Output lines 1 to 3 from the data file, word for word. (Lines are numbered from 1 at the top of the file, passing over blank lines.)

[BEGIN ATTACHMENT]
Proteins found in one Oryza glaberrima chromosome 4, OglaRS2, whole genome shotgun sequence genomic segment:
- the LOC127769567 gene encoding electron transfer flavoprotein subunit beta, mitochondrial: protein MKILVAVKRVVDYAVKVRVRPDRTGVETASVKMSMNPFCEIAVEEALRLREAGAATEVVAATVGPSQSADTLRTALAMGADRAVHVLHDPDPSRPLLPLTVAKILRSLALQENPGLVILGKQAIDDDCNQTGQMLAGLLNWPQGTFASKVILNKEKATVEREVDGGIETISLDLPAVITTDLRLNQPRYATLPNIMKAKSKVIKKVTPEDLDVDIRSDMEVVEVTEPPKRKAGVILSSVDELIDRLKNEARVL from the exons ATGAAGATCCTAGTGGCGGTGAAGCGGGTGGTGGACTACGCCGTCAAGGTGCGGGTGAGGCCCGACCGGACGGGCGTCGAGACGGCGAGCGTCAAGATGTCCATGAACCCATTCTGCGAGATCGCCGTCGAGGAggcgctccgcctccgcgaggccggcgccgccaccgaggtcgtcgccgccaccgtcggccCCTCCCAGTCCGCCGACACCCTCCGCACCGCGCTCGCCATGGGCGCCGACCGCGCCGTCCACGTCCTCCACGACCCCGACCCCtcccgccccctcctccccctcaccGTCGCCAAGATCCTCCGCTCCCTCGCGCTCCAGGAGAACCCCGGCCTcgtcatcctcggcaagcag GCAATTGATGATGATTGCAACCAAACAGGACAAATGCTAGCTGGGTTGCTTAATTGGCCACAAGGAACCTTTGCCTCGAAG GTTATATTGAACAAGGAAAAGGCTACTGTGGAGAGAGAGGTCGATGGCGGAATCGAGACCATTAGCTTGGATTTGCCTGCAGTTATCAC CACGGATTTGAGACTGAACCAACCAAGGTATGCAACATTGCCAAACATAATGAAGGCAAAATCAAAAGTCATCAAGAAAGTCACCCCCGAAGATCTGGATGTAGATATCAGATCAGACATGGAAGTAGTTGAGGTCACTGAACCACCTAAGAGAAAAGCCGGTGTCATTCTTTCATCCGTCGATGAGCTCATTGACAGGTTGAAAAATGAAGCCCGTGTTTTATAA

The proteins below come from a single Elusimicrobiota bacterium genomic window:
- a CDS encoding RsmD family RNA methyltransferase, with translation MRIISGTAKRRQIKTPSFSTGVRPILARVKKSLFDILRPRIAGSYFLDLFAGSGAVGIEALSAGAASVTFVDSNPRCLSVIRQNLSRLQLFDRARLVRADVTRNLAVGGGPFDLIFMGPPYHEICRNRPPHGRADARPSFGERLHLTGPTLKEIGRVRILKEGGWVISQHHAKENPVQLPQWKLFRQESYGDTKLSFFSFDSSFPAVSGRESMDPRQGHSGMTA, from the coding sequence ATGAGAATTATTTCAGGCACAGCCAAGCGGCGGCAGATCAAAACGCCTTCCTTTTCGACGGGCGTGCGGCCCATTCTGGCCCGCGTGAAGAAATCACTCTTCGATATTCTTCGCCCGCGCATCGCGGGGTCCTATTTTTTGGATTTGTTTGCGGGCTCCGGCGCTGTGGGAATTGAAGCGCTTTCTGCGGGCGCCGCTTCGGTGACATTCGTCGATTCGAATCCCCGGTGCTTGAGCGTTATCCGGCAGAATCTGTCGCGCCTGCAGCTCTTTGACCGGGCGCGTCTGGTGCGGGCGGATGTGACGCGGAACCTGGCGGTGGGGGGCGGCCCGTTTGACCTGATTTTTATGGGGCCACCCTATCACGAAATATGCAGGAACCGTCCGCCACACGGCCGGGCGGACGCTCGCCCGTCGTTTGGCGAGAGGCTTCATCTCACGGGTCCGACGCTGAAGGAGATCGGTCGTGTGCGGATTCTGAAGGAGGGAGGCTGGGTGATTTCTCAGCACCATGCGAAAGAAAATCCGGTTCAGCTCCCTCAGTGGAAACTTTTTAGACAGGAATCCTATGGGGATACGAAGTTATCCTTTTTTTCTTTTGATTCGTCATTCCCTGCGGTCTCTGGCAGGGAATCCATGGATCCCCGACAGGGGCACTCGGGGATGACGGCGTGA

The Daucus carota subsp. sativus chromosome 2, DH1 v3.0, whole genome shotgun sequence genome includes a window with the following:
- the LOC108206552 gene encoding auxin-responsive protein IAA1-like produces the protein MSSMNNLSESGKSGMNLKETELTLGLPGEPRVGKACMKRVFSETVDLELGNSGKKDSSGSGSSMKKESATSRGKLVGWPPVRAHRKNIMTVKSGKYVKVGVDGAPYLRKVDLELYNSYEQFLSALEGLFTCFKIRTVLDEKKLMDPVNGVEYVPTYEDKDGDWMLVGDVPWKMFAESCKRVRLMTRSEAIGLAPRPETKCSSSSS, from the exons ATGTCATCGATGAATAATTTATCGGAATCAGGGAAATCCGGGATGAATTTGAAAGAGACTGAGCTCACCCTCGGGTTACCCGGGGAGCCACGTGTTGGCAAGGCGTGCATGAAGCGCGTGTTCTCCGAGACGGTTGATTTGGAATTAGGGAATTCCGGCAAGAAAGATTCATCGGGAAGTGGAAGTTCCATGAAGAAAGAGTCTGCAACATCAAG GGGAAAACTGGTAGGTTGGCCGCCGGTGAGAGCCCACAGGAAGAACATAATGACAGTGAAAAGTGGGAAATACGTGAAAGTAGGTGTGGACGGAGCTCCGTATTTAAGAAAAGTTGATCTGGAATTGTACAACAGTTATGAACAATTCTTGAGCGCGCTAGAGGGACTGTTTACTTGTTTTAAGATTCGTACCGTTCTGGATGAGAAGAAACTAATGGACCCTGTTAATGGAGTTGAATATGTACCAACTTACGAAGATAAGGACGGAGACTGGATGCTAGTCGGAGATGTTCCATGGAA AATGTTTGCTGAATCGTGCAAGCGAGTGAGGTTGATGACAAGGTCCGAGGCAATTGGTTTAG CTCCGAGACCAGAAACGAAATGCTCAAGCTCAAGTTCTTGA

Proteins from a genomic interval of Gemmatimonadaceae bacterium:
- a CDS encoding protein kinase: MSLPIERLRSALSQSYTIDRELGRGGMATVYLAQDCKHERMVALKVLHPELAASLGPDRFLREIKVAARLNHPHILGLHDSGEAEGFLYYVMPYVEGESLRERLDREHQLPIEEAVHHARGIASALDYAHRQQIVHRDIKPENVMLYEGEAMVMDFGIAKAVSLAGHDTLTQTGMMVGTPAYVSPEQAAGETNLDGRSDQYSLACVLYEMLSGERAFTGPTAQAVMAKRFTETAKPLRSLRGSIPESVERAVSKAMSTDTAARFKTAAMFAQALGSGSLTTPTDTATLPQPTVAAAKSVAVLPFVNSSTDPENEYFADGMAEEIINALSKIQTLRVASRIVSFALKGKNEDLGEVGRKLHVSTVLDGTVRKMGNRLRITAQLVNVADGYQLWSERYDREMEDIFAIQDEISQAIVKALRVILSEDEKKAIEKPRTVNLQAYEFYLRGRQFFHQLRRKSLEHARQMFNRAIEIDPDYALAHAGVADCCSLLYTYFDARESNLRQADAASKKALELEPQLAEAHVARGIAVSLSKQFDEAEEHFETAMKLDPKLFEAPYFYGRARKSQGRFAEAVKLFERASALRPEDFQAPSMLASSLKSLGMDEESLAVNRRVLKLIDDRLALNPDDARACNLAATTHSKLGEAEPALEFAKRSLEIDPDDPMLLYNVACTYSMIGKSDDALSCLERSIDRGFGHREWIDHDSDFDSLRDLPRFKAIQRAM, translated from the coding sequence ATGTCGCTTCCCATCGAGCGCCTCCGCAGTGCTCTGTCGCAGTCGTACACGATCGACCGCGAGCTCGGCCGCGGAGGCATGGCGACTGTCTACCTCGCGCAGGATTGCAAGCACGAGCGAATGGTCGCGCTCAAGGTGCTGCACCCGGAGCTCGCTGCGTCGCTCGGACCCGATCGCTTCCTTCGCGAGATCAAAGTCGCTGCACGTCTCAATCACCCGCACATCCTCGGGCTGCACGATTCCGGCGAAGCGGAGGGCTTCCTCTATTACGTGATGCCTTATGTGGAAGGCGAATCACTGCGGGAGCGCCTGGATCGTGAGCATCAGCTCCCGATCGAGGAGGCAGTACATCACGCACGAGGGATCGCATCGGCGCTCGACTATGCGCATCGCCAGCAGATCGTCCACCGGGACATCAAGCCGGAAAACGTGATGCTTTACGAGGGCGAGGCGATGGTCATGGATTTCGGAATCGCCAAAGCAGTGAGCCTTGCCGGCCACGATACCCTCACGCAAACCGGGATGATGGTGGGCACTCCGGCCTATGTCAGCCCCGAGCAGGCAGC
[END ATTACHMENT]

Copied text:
Proteins found in one Oryza glaberrima chromosome 4, OglaRS2, whole genome shotgun sequence genomic segment:
- the LOC127769567 gene encoding electron transfer flavoprotein subunit beta, mitochondrial: protein MKILVAVKRVVDYAVKVRVRPDRTGVETASVKMSMNPFCEIAVEEALRLREAGAATEVVAATVGPSQSADTLRTALAMGADRAVHVLHDPDPSRPLLPLTVAKILRSLALQENPGLVILGKQAIDDDCNQTGQMLAGLLNWPQGTFASKVILNKEKATVEREVDGGIETISLDLPAVITTDLRLNQPRYATLPNIMKAKSKVIKKVTPEDLDVDIRSDMEVVEVTEPPKRKAGVILSSVDELIDRLKNEARVL from the exons ATGAAGATCCTAGTGGCGGTGAAGCGGGTGGTGGACTACGCCGTCAAGGTGCGGGTGAGGCCCGACCGGACGGGCGTCGAGACGGCGAGCGTCAAGATGTCCATGAACCCATTCTGCGAGATCGCCGTCGAGGAggcgctccgcctccgcgaggccggcgccgccaccgaggtcgtcgccgccaccgtcggccCCTCCCAGTCCGCCGACACCCTCCGCACCGCGCTCGCCATGGGCGCCGACCGCGCCGTCCACGTCCTCCACGACCCCGACCCCtcccgccccctcctccccctcaccGTCGCCAAGATCCTCCGCTCCCTCGCGCTCCAGGAGAACCCCGGCCTcgtcatcctcggcaagcag GCAATTGATGATGATTGCAACCAAACAGGACAAATGCTAGCTGGGTTGCTTAATTGGCCACAAGGAACCTTTGCCTCGAAG GTTATATTGAACAAGGAAAAGGCTACTGTGGAGAGAGAGGTCGATGGCGGAATCGAGACCATTAGCTTGGATTTGCCTGCAGTTATCAC CACGGATTTGAGACTGAACCAACCAAGGTATGCAACATTGCCAAACATAATGAAGGCAAAATCAAAAGTCATCAAGAAAGTCACCCCCGAAGATCTGGATGTAGATATCAGATCAGACATGGAAGTAGTTGAGGTCACTGAACCACCTAAGAGAAAAGCCGGTGTCATTCTTTCATCCGTCGATGAGCTCATTGACAGGTTGAAAAATGAAGCCCGTGTTTTATAA

The proteins below come from a single Elusimicrobiota bacterium genomic window: